Its face can be shocking when it first emerges from the water. The largescale sucker is a freshwater species that can often be caught while targeting salmon and trout.
The most distinct feature of a largescale sucker is its mouth, which is located on the bottom of its head rather than the front. Like its cousins in the minnow family, it does not have an adipose fin. Its scales are carp-like, they are fairly large. The top side of the fish is often greenish-grey in colour, while its belly is usually white or creamy. A largescale sucker can reach just over half a meter long.
Largescale suckers can be found across Western Canada, and parts of US, including Idaho, Washington and Oregon.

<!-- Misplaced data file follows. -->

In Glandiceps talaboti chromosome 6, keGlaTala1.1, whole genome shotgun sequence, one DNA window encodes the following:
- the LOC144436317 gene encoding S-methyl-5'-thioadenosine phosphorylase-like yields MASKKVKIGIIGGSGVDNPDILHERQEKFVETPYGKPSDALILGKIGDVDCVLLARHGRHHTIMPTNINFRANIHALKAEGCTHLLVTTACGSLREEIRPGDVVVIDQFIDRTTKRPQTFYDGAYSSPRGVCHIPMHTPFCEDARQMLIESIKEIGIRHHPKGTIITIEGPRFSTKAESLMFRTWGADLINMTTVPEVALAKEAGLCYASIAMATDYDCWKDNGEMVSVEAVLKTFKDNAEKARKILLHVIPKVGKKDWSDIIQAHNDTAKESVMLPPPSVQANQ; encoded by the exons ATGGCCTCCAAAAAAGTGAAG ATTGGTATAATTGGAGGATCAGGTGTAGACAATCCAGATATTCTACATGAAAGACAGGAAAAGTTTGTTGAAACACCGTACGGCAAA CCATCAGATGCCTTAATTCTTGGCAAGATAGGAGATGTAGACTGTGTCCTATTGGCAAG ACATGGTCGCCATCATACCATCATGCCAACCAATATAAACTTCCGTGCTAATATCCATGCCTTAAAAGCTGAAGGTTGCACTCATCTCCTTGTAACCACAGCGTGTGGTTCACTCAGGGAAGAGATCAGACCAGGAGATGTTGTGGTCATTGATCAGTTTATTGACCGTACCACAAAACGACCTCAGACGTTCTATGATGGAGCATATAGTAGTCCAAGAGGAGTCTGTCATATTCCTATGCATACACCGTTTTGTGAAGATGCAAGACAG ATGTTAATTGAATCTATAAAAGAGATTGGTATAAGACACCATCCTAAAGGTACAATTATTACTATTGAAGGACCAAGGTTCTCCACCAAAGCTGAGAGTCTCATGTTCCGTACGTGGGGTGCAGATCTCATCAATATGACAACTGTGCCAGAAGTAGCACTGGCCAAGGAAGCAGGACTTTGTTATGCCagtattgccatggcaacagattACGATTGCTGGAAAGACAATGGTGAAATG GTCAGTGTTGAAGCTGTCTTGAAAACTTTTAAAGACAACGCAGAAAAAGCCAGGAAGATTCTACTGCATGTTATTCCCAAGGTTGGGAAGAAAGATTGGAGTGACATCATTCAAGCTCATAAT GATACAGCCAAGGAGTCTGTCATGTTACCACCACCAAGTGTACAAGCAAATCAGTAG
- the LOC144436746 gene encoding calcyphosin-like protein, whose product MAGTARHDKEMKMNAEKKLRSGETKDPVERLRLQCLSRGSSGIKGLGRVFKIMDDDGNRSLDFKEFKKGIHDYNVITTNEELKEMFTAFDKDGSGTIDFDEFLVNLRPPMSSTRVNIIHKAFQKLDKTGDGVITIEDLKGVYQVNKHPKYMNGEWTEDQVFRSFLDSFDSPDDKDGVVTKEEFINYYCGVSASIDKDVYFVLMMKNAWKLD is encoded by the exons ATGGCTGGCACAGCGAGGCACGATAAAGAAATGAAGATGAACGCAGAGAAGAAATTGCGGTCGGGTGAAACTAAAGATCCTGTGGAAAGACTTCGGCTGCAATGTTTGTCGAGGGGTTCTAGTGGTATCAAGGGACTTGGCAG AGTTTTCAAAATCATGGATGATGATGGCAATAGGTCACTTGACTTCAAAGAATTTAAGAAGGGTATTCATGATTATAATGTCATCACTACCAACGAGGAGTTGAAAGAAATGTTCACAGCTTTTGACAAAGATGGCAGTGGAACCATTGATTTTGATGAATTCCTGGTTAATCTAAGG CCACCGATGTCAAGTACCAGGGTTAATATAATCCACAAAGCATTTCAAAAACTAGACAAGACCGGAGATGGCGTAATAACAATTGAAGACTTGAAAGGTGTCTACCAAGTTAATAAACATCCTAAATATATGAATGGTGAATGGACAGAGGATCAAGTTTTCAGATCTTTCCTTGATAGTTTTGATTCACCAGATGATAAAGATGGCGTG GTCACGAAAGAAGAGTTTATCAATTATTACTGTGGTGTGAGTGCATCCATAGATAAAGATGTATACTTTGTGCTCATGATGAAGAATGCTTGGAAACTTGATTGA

They are mainly found in large rivers and some lakes. Youngs feed on aquatic invertebrates, while adults are mainly bottom feeders. Adults will feed on algae, mollusks as well as salmon eggs when available.
Any large salmon bearing streams and sloughs will produce largescale suckers. During the summer months, they will venture down the large systems into the estuaries. Look for sloughs, pools and shallow runs where water tends to be slow.
Largescale suckers are usually by-catches when salmon fishing in rivers. They can be enticed easily by a baited hook. Bait such as dew worms, dough, salmon roe, shrimp will usually produce. A small plastic worm jig can be effective at times as well. Look for shallow, slow portions of a large river when fishing for largescale suckers. Although edible, they are very bony.